Field Test, Asolo Fugitive GTX Hiking Boots

My recently purchased Keen lows are great for wearing around the well worn trails of the  valley I live in, but I needed something more substantial for the rocky terrain of the high country. After quite a few months of procrastination I finally settled on the Asolo Fugitive GTX mids. The boots feelsturdy and well made and the $250 price tag is considerably smaller than some of the other Gor-Tex boots in this class.

Asolo Fugitive.jpgI’ve actually been wearing these around for a couple of weeks to get a good feel for their capabilities. The boots are a bit stiffer than what I’m used to, without succumbing to a “hard ride” and the little bit of stiffness is a welcome feature when the trail gets rocky and uneven. The Asolo Syncro sole provides excellent protection from sharp rocks awesome traction in wet or dry conditions and the rubber toe box is excellent armor against toe stubs.

The boot required no breaking in and was comfortable right out of the box. I discovered no hot spots or pokies inside the boot, and my feet are blister free after miles of hiking in all kinds of conditions that a Colorado springtime can throw at a trekker. Yesterday was my final big test as I received the opportunity to slog through the cold wet melting snow following a major Colorado spring snowstorm. Even with wet snow packing itself onto the tops of the shoes, my feet remained warm and dry inside thanks to the breathable and waterproof Gor-Tex membrane. And although not a solid leather boot, this boot with the waterproof membrane is well insulated against the cold and is an excellent choice for snowshoeing. A gaiter ring would be nice, but just hooking my gaiters to the laces worked fine too. Of course a winter boot should be considered for the extreme winter temperatures experienced by wintertime 14er summit seekers.

The Fugitive also sports an excellent lacing system and comes with quality laces with plenty of length. The laces slide easily through all the eyelets allowing for quick tightening and just the right amount of pressure throughout the foot span. Due to the soft lining and quality lacing system, the tops of the boots can be tied snugly without cutting off circulation and causing discomfort. In all my trekking over rock strewn trails in the last couple of weeks I have experienced no painful ankle rolls.

These attractive boots are light and nimble and I am looking forward to a good summer on some new Colorado 14ers without having to spend any time tending to sore feet. I can definitely recommend this boot to my readers along with my regards and wishes for happy trail hunting this season! The Asolo GTX can be purchased at REI online and at local retail stores.

Steve Krull is a prolific sports and nature photographer selling prints and stock images online as S.W. Krull Imaging at various sites and agencies. Click this link to view all the products and services offered by Steve Krull and S. W. Krull Imaging. Additional services include, wedding photography, portraiture and model portfolios, and event photography. Additional products include fine art stock imagery, prints and gift items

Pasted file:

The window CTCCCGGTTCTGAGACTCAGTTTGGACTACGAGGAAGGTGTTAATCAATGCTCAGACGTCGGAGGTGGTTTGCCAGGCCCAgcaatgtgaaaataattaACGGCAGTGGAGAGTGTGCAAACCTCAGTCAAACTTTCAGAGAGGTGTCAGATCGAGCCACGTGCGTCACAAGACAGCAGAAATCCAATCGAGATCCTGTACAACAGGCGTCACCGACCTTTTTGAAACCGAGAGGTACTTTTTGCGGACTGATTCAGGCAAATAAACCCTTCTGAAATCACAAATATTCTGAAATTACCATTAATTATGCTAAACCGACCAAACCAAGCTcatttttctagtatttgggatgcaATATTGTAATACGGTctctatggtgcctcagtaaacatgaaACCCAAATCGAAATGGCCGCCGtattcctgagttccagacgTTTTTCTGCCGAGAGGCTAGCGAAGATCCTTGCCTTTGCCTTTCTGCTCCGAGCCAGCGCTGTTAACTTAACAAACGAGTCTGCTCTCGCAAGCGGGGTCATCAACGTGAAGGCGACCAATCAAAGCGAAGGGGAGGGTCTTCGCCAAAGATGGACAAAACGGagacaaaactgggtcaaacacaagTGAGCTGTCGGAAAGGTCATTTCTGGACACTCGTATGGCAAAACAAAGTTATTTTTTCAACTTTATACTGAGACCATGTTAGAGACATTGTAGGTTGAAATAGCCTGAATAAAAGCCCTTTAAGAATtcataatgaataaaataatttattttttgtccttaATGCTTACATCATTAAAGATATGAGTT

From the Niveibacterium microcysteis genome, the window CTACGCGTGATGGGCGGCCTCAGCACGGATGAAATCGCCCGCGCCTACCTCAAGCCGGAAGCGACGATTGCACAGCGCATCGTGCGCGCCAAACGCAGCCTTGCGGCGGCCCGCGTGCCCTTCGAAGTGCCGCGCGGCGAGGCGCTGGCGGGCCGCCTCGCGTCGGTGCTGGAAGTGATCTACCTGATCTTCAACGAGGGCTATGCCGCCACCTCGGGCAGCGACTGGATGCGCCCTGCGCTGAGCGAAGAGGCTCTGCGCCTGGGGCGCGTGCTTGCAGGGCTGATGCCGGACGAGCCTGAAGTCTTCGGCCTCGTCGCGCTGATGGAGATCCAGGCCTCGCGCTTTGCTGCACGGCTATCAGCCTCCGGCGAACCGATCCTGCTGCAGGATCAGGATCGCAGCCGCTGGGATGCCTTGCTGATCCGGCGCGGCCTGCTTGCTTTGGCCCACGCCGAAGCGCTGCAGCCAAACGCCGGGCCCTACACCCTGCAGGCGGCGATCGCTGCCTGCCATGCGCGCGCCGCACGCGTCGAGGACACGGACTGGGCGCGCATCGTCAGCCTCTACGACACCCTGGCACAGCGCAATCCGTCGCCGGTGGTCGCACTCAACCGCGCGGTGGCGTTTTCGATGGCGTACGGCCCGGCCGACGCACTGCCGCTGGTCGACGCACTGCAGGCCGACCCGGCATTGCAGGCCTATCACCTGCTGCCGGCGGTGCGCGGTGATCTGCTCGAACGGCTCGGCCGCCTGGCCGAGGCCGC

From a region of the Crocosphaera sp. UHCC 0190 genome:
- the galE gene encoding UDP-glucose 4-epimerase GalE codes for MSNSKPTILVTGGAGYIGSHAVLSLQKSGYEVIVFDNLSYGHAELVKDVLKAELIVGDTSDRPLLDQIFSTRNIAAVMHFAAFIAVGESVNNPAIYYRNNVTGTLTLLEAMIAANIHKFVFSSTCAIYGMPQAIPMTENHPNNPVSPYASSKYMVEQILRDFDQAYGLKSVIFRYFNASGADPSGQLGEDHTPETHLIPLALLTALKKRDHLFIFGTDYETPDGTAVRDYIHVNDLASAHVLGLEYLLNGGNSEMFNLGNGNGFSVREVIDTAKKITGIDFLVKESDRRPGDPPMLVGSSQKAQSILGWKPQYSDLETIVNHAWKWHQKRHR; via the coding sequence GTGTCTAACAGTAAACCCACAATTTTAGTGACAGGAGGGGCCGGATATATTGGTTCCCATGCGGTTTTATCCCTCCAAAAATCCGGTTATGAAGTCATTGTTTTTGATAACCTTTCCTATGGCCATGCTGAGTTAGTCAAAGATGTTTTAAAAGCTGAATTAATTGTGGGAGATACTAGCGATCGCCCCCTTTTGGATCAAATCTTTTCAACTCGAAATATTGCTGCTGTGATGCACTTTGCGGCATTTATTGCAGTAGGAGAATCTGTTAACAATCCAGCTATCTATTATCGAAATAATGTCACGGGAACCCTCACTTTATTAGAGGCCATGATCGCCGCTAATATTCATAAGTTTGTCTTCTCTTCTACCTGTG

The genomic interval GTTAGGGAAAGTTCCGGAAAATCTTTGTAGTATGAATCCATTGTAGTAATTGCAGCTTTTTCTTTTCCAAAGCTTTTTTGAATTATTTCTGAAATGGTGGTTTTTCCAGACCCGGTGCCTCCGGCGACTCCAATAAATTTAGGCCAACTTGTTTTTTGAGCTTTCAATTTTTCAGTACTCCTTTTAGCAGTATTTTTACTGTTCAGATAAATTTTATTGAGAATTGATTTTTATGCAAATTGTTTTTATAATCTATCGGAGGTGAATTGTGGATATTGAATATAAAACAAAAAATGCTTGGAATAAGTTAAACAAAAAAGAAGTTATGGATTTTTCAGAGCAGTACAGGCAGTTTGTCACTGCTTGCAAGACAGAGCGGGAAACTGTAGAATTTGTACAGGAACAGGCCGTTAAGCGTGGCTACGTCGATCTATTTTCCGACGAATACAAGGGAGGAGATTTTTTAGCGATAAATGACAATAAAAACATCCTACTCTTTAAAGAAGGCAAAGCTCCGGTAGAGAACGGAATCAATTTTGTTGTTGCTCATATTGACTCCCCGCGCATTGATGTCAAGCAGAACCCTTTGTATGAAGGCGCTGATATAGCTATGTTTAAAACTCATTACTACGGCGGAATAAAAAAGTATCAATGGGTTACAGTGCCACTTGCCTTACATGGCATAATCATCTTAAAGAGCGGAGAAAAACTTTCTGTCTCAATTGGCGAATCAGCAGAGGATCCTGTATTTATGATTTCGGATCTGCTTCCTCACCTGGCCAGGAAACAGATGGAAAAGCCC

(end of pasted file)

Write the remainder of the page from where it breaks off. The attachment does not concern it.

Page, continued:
Advertisements

Field Testing Keen Targhee II Hiking Boots

Hot weather is fast approaching and a pair of Keen Targhee low hikers looked like just the ticket for summer hiking comfort. The Targhee is a durable leather and mesh waterproof boot with just the right mix of protection, weight and breathability.

Keen TargheeColorado 14ers are my passion but summiting one of these beasts means many hours on the trail in every kind of condition that Mother Nature can throw at a person. Conditions can range from the heat of summer at the base of the mountain to the dead of winter above treeline.

The Targhee comes with the patented “Keen Dry” waterproof membrane, a material that keeps water out while allowing good airflow for comfort in the heat. The waterproof membrane also provides a decent layer of insulation as temperatures plummet in the high terrain.

I deliberately purchased these boots a half size large to make room for an extra layer of blister preventing sock liners and for a thick memory foam foot liner. After a few hikes and a couple full days at work on the brutally hard floors I have to say this may be the most comfortable pair of hikers I have ever experienced. The durable rubber toe shield provides excellent protection from rocks and the Keen Dry water proof membrane appears to perform admirably. After miles of constant wear I didn’t experience any blister causing friction points or toe curl, even with my somewhat wide foot profile. If you are an ankle roller, or if you are planning a lot of hiking on rock strewn trails, it might be a good idea to consider going with a mid or high profile boot.

At $125, this Keen hiker is a bargain. I highly recommend Keen hiking boots for rugged outdoor wear, whether in the rugged mountain terrain or on the flat dirt trails of the midwest.